The fashion world lost a style icon. Lee Radziwill, the younger sister of late former First Lady Jacqueline Kennedy Onassis, passed away on Friday, February 15, according to WWD. Radziwill died in New York City at 85 years old.

Radziwill was born Caroline Lee Bouvier on March 3, 1933, and she lived quite a life as an interior decorator and a socialite. She was also related to one of the most popular political families in American history, had tons of famous friends, she was once married to a prince and she was also the mother-in-law of Real Housewives of New York City star Carole Radziwill.

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Lee Radziwill and Jackie Onassis during Sighting After Leaving Performance at Alvin Theatre – May 11, 1970 at Alvin Theatre in New York City, New York, United States. (Photo by Ron Galella/WireImage) Getty Images

Jackie Kennedy Onassis and her late husband John F. Kennedy named their daughter, Caroline Kennedy, after Radziwill. Radziwill was married three times, her first husband was a publishing executive named Michael Temple Canfield from 1953 to 1959. She married her second husband, Polish aristocrat Prince Stanislaw Albrecht Radziwill, in 1959 and the couple went on to have two children together: Prince Anthony and Princess Christina. The couple would later divorce in 1974. In 1988, she married American film director Herbert Ross but they divorced in 2001.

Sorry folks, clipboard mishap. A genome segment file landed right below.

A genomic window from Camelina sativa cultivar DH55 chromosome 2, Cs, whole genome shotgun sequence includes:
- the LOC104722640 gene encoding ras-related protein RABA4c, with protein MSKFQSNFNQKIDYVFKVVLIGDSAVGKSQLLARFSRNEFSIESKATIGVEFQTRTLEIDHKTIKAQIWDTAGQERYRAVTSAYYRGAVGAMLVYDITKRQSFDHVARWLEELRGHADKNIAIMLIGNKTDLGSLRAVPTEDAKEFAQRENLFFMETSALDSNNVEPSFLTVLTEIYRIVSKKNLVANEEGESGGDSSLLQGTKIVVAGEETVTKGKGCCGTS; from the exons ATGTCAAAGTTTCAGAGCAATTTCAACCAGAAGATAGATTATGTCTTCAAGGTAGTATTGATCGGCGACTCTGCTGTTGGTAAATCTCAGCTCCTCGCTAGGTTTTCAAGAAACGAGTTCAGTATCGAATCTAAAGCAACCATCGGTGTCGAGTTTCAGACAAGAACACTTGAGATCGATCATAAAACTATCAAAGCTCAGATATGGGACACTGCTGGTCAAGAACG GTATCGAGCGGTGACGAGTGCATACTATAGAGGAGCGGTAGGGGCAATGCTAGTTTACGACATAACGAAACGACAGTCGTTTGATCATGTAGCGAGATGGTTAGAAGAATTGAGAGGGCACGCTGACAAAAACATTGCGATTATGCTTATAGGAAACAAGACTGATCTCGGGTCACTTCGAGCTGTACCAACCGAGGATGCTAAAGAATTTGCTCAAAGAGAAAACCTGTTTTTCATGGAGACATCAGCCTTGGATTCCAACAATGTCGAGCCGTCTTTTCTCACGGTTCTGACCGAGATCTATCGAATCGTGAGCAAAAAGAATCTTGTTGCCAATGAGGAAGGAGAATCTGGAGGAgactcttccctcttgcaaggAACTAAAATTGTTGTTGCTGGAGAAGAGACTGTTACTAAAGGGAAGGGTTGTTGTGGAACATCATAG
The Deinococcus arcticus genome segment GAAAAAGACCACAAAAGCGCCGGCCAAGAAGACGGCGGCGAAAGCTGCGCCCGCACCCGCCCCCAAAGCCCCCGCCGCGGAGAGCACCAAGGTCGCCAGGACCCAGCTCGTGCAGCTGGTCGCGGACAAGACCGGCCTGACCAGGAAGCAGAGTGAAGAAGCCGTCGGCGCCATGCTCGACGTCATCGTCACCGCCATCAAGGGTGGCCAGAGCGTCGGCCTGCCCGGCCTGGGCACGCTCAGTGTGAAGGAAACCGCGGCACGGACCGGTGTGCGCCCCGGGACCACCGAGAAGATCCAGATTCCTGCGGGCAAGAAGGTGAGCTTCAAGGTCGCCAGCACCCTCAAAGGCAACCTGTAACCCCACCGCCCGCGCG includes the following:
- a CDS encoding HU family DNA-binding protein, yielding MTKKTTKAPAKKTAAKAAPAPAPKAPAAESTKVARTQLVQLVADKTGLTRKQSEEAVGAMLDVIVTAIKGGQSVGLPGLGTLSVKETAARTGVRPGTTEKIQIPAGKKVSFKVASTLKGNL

Razdiwill’s son, Anthony Radziwill, married Carole in 1994. But tragedy hit the Radziwill family in 1999 when Anthony died after a long battle with cancer. In a 2017 interview on Sarah Brokaw’s “Shared Secrets” podcast, the RHONY star revealed that Anthony was diagnosed with sarcoma, a rare form of cancer, right before their wedding. The 55-year-old explained why she and Anthony decided to keep it a secret.

“[Cancer] was seen as a death sentence. So it’s not something that you wanted to talk about,” Carole said. “No one would talk about it openly, even though there was many, many, many treatments and there were a lot of cures also for different cancers. But still it was that lingering thing, like, ‘Oh, you have cancer.’ And it was always said with a whisper. Still, even today it is, which is just interesting. That became our secret.”